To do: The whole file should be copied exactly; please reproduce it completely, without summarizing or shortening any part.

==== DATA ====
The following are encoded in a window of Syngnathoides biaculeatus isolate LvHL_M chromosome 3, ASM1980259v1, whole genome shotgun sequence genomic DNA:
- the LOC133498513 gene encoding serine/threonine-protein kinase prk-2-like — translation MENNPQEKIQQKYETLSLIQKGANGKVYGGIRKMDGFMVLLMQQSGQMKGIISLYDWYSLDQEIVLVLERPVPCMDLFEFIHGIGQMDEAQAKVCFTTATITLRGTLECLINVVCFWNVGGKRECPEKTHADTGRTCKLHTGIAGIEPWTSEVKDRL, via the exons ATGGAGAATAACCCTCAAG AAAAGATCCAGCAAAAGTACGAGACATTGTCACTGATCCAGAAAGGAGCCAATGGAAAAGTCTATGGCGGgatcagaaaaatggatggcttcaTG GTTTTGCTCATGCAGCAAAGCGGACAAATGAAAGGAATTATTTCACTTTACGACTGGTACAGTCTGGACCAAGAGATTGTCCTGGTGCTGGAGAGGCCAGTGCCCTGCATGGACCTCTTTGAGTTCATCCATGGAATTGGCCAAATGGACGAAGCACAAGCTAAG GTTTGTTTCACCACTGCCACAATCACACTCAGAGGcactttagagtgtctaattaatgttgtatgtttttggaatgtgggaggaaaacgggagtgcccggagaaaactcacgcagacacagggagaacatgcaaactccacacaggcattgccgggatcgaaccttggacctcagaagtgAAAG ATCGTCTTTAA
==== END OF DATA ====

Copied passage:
The following are encoded in a window of Syngnathoides biaculeatus isolate LvHL_M chromosome 3, ASM1980259v1, whole genome shotgun sequence genomic DNA:
- the LOC133498513 gene encoding serine/threonine-protein kinase prk-2-like — translation MENNPQEKIQQKYETLSLIQKGANGKVYGGIRKMDGFMVLLMQQSGQMKGIISLYDWYSLDQEIVLVLERPVPCMDLFEFIHGIGQMDEAQAKVCFTTATITLRGTLECLINVVCFWNVGGKRECPEKTHADTGRTCKLHTGIAGIEPWTSEVKDRL, via the exons ATGGAGAATAACCCTCAAG AAAAGATCCAGCAAAAGTACGAGACATTGTCACTGATCCAGAAAGGAGCCAATGGAAAAGTCTATGGCGGgatcagaaaaatggatggcttcaTG GTTTTGCTCATGCAGCAAAGCGGACAAATGAAAGGAATTATTTCACTTTACGACTGGTACAGTCTGGACCAAGAGATTGTCCTGGTGCTGGAGAGGCCAGTGCCCTGCATGGACCTCTTTGAGTTCATCCATGGAATTGGCCAAATGGACGAAGCACAAGCTAAG GTTTGTTTCACCACTGCCACAATCACACTCAGAGGcactttagagtgtctaattaatgttgtatgtttttggaatgtgggaggaaaacgggagtgcccggagaaaactcacgcagacacagggagaacatgcaaactccacacaggcattgccgggatcgaaccttggacctcagaagtgAAAG ATCGTCTTTAA